quinta-feira, outubro 29, 2009
A idade do seu coração depende, em parte, de quanto você come
New Insights Into Cardiac Aging
Anthony J. Muslin, MD
From the Center for Cardiovascular Research, Washington University School of Medicine, St Louis, Mo.
All animals have limited life spans, and work in a variety of organisms has established that caloric restriction results in increased longevity. For example, inbred female mice fed an ad libitum diet had an average life span of 27 months, whereas calorie-restricted mice fed a diet with 65% fewer calories had an average life span of 45 months.1 The mechanisms by which caloric restriction retards aging and promotes longevity are likely manifold, but reduced insulin action in various tissues is a well-accepted mechanism of this phenomenon. Indeed, in the nematode Caenorhabditis elegans, a loss-of-function mutation in the insulin receptor-like gene daf-2 significantly promoted longevity.2 In mice, generalized overexpression of the insulin/insulin-like growth factor signaling inhibitor Klotho resulted in animals that had significantly increased longevity and reduced insulin sensitivity.3 In addition, tissue-specific targeted disruption of the insulin receptor gene in the adipose tissue of mice led to significantly increased life span.4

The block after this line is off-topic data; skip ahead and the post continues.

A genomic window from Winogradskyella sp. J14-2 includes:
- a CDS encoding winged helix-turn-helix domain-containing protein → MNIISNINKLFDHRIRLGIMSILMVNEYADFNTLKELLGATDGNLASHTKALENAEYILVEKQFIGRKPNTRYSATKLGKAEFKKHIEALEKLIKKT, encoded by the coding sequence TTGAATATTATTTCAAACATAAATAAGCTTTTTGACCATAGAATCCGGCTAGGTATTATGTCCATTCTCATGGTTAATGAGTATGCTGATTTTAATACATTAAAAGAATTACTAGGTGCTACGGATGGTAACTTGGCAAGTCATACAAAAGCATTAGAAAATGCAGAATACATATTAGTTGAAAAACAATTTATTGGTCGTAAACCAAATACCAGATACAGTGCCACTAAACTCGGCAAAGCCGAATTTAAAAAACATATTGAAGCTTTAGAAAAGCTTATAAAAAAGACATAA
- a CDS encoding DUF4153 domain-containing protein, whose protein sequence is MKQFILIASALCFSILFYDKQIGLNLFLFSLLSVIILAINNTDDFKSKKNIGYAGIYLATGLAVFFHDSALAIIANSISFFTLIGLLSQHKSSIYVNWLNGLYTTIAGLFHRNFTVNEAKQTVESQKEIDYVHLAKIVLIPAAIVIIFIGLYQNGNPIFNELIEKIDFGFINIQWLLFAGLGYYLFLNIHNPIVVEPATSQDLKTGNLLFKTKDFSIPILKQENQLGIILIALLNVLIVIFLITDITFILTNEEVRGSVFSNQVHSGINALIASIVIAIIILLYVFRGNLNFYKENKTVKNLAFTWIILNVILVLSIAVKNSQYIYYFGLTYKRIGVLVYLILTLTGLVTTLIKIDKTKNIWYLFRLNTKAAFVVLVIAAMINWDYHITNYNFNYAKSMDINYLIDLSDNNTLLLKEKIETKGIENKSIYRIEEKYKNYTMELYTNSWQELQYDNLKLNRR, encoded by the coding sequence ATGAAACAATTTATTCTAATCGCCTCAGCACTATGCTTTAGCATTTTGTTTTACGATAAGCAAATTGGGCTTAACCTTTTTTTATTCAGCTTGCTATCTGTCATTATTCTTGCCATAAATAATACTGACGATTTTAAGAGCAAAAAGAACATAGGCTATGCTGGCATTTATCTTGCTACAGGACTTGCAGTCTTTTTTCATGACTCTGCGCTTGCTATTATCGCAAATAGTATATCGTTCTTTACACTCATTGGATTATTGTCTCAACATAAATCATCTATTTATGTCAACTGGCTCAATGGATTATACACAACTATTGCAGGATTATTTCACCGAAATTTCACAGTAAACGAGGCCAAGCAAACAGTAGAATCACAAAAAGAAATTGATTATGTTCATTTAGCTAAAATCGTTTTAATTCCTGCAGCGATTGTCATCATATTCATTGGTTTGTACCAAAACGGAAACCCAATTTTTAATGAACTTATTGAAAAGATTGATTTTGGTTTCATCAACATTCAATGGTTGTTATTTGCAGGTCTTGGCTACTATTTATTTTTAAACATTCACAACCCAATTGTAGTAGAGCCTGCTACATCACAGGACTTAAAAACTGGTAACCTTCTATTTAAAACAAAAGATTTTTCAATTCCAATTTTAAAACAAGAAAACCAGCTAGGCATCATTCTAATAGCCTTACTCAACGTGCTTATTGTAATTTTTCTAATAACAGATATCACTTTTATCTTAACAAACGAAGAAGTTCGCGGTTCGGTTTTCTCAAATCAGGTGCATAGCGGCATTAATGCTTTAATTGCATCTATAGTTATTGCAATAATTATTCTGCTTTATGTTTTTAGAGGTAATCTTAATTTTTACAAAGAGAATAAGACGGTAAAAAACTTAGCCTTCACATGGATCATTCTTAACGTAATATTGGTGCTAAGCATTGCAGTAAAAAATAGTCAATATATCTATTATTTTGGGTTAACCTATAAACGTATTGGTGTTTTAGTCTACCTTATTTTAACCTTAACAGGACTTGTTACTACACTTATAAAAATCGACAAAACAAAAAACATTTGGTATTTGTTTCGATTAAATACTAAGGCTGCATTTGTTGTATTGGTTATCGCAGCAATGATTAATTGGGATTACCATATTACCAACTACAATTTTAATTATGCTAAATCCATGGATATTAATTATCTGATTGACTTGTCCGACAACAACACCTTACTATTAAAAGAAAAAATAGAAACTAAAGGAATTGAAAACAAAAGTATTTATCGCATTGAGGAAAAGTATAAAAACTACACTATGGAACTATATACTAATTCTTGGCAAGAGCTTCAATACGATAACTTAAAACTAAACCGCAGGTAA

Em laboratório, quem come menos, vive mais do que quem come a vontade, mesmo sem obesidade.
Seria isso verdade para os humanos?
Parece que a insulina, e sua sinalização celular, tem a ver com esse envelhecimento.
Quanto mais comemos, mais insulina, maior o envelhecimento?